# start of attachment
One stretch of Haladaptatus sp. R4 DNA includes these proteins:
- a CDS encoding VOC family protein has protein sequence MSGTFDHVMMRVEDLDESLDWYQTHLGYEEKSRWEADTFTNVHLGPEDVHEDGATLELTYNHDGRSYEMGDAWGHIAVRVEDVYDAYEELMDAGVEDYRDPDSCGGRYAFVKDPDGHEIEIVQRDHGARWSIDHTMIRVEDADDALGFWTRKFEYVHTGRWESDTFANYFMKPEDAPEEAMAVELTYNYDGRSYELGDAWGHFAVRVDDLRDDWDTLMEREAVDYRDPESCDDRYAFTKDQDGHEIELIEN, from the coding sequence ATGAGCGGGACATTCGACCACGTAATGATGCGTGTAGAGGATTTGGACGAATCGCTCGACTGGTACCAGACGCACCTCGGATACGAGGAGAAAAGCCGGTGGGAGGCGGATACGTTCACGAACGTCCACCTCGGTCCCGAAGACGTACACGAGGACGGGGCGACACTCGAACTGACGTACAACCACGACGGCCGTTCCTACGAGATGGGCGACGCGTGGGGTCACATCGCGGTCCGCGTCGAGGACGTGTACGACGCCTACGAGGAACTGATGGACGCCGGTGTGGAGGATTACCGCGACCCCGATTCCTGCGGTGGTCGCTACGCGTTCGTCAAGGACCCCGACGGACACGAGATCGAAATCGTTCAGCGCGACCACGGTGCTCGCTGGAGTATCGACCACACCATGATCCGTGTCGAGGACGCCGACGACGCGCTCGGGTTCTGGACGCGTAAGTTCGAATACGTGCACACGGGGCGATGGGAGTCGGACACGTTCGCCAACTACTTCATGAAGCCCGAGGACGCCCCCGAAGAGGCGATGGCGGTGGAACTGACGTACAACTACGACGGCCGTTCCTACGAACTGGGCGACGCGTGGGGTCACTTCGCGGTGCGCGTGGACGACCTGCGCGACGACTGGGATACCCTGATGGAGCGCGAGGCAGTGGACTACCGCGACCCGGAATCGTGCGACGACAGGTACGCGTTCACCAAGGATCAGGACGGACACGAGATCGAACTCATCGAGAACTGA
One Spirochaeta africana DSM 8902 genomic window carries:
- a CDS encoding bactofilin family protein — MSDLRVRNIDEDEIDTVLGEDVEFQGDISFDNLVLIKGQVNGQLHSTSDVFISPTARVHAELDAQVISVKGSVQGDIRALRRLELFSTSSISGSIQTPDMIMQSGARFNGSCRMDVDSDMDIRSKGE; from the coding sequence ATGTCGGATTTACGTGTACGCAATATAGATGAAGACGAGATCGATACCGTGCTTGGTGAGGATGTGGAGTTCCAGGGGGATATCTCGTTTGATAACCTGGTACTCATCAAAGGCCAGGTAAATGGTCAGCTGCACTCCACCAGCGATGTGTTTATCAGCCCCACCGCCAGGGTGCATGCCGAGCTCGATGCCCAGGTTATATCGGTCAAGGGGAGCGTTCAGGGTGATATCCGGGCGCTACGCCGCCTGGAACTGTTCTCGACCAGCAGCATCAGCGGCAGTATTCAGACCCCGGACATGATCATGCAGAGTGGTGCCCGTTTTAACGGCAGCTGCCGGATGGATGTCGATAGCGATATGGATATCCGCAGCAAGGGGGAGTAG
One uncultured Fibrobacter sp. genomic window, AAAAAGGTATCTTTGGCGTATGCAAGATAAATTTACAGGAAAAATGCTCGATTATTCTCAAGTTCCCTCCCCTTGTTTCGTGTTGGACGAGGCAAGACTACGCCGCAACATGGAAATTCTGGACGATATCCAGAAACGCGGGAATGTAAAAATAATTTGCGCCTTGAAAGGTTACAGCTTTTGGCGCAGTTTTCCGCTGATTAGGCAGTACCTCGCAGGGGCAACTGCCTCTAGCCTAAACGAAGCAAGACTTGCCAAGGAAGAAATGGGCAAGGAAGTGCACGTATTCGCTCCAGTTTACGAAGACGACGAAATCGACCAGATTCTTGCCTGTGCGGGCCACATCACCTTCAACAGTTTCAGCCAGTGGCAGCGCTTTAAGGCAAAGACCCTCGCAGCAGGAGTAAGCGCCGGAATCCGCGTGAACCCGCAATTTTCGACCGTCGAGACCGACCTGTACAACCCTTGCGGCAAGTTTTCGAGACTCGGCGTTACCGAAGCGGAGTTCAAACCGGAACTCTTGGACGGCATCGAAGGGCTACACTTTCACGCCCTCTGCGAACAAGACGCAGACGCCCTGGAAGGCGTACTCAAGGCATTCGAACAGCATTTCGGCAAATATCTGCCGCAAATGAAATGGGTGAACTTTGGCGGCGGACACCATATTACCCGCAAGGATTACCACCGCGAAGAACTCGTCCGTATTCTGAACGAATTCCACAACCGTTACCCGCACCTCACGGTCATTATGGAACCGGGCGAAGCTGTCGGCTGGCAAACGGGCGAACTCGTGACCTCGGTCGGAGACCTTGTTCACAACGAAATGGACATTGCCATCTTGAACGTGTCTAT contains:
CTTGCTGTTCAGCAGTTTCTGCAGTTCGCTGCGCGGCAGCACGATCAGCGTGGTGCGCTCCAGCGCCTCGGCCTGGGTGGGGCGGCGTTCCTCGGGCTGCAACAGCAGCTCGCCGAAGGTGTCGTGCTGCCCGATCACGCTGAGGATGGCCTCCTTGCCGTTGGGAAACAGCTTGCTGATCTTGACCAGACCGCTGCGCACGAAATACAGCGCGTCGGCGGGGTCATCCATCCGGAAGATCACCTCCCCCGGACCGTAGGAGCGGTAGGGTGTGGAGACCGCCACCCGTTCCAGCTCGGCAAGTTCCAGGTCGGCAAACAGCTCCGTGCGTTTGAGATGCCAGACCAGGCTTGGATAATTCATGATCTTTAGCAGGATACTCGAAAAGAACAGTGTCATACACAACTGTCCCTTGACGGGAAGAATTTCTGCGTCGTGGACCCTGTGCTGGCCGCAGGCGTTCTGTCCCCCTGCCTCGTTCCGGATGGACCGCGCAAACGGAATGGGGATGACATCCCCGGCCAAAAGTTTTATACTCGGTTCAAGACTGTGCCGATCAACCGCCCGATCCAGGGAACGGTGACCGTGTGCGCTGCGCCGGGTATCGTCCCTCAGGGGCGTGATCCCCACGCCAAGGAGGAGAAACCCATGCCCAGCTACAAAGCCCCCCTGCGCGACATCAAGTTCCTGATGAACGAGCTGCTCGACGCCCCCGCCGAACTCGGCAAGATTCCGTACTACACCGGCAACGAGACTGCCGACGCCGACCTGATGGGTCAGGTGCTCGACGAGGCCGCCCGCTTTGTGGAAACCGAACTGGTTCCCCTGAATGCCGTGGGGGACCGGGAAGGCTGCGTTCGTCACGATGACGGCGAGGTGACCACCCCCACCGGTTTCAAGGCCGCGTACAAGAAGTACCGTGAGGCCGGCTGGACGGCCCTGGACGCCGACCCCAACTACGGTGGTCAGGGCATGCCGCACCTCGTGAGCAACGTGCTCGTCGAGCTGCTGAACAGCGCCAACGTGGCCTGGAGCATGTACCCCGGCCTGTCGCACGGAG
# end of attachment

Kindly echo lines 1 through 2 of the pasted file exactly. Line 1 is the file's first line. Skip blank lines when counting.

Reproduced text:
One stretch of Haladaptatus sp. R4 DNA includes these proteins:
- a CDS encoding VOC family protein has protein sequence MSGTFDHVMMRVEDLDESLDWYQTHLGYEEKSRWEADTFTNVHLGPEDVHEDGATLELTYNHDGRSYEMGDAWGHIAVRVEDVYDAYEELMDAGVEDYRDPDSCGGRYAFVKDPDGHEIEIVQRDHGARWSIDHTMIRVEDADDALGFWTRKFEYVHTGRWESDTFANYFMKPEDAPEEAMAVELTYNYDGRSYELGDAWGHFAVRVDDLRDDWDTLMEREAVDYRDPESCDDRYAFTKDQDGHEIELIEN, from the coding sequence ATGAGCGGGACATTCGACCACGTAATGATGCGTGTAGAGGATTTGGACGAATCGCTCGACTGGTACCAGACGCACCTCGGATACGAGGAGAAAAGCCGGTGGGAGGCGGATACGTTCACGAACGTCCACCTCGGTCCCGAAGACGTACACGAGGACGGGGCGACACTCGAACTGACGTACAACCACGACGGCCGTTCCTACGAGATGGGCGACGCGTGGGGTCACATCGCGGTCCGCGTCGAGGACGTGTACGACGCCTACGAGGAACTGATGGACGCCGGTGTGGAGGATTACCGCGACCCCGATTCCTGCGGTGGTCGCTACGCGTTCGTCAAGGACCCCGACGGACACGAGATCGAAATCGTTCAGCGCGACCACGGTGCTCGCTGGAGTATCGACCACACCATGATCCGTGTCGAGGACGCCGACGACGCGCTCGGGTTCTGGACGCGTAAGTTCGAATACGTGCACACGGGGCGATGGGAGTCGGACACGTTCGCCAACTACTTCATGAAGCCCGAGGACGCCCCCGAAGAGGCGATGGCGGTGGAACTGACGTACAACTACGACGGCCGTTCCTACGAACTGGGCGACGCGTGGGGTCACTTCGCGGTGCGCGTGGACGACCTGCGCGACGACTGGGATACCCTGATGGAGCGCGAGGCAGTGGACTACCGCGACCCGGAATCGTGCGACGACAGGTACGCGTTCACCAAGGATCAGGACGGACACGAGATCGAACTCATCGAGAACTGA